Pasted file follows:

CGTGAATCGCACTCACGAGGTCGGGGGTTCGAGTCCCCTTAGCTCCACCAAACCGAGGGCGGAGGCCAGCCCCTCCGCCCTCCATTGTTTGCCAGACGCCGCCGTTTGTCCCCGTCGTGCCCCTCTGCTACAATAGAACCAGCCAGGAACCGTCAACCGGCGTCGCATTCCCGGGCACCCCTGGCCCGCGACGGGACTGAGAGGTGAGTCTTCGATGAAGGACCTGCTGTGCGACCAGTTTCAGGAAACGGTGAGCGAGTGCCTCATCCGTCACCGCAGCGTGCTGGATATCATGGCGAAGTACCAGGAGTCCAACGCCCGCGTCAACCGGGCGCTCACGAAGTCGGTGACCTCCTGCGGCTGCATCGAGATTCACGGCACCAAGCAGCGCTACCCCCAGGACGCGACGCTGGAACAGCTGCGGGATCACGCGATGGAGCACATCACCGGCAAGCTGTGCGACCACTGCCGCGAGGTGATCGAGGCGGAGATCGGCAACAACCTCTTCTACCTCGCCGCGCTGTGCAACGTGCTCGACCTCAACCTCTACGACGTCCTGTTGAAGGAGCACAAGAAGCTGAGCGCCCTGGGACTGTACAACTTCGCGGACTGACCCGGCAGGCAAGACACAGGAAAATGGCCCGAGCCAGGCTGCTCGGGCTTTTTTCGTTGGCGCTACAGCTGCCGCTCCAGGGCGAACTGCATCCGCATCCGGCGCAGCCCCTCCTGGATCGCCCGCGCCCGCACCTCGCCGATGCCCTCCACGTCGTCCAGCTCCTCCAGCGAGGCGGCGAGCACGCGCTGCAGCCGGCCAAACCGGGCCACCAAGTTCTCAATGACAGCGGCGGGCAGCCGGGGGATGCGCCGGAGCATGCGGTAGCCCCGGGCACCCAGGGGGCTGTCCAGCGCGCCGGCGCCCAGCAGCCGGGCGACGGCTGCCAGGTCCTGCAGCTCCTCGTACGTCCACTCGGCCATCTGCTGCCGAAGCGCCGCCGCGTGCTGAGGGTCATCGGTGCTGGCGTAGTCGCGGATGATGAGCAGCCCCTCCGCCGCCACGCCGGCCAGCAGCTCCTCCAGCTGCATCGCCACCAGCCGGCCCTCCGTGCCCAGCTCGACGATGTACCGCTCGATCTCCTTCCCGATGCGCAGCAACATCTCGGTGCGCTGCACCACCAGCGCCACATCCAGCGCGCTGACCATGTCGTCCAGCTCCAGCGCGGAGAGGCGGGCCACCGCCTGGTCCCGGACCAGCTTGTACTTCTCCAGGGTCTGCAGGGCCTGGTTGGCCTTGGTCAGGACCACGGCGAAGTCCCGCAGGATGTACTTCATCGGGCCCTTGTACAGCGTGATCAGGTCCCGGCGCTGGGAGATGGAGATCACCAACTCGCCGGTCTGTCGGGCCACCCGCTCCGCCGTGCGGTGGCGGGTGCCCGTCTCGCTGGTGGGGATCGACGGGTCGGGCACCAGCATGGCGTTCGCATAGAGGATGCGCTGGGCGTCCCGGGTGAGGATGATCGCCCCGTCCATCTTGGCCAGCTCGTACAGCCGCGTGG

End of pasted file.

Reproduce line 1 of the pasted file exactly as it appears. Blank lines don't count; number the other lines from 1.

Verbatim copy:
CGTGAATCGCACTCACGAGGTCGGGGGTTCGAGTCCCCTTAGCTCCACCAAACCGAGGGCGGAGGCCAGCCCCTCCGCCCTCCATTGTTTGCCAGACGCCGCCGTTTGTCCCCGTCGTGCCCCTCTGCTACAATAGAACCAGCCAGGAACCGTCAACCGGCGTCGCATTCCCGGGCACCCCTGGCCCGCGACGGGACTGAGAGGTGAGTCTTCGATGAAGGACCTGCTGTGCGACCAGTTTCAGGAAACGGTGAGCGAGTGCCTCATCCGTCACCGCAGCGTGCTGGATATCATGGCGAAGTACCAGGAGTCCAACGCCCGCGTCAACCGGGCGCTCACGAAGTCGGTGACCTCCTGCGGCTGCATCGAGATTCACGGCACCAAGCAGCGCTACCCCCAGGACGCGACGCTGGAACAGCTGCGGGATCACGCGATGGAGCACATCACCGGCAAGCTGTGCGACCACTGCCGCGAGGTGATCGAGGCGGAGATCGGCAACAACCTCTTCTACCTCGCCGCGCTGTGCAACGTGCTCGACCTCAACCTCTACGACGTCCTGTTGAAGGAGCACAAGAAGCTGAGCGCCCTGGGACTGTACAACTTCGCGGACTGACCCGGCAGGCAAGACACAGGAAAATGGCCCGAGCCAGGCTGCTCGGGCTTTTTTCGTTGGCGCTACAGCTGCCGCTCCAGGGCGAACTGCATCCGCATCCGGCGCAGCCCCTCCTGGATCGCCCGCGCCCGCACCTCGCCGATGCCCTCCACGTCGTCCAGCTCCTCCAGCGAGGCGGCGAGCACGCGCTGCAGCCGGCCAAACCGGGCCACCAAGTTCTCAATGACAGCGGCGGGCAGCCGGGGGATGCGCCGGAGCATGCGGTAGCCCCGGGCACCCAGGGGGCTGTCCAGCGCGCCGGCGCCCAGCAGCCGGGCGACGGCTGCCAGGTCCTGCAGCTCCTCGTACGTCCACTCGGCCATCTGCTGCCGAAGCGCCGCCGCGTGCTGAGGGTCATCGGTGCTGGCGTAGTCGCGGATGATGAGCAGCCCCTCCGCCGCCACGCCGGCCAGCAGCTCCTCCAGCTGCATCGCCACCAGCCGGCCCTCCGTGCCCAGCTCGACGATGTACCGCTCGATCTCCTTCCCGATGCGCAGCAACATCTCGGTGCGCTGCACCACCAGCGCCACATCCAGCGCGCTGACCATGTCGTCCAGCTCCAGCGCGGAGAGGCGGGCCACCGCCTGGTCCCGGACCAGCTTGTACTTCTCCAGGGTCTGCAGGGCCTGGTTGGCCTTGGTCAGGACCACGGCGAAGTCCCGCAGGATGTACTTCATCGGGCCCTTGTACAGCGTGATCAGGTCCCGGCGCTGGGAGATGGAGATCACCAACTCGCCGGTCTGTCGGGCCACCCGCTCCGCCGTGCGGTGGCGGGTGCCCGTCTCGCTGGTGGGGATCGACGGGTCGGGCACCAGCATGGCGTTCGCATAGAGGATGCGCTGGGCGTCCCGGGTGAGGATGATCGCCCCGTCCATCTTGGCCAGCTCGTACAGCCGCGTGG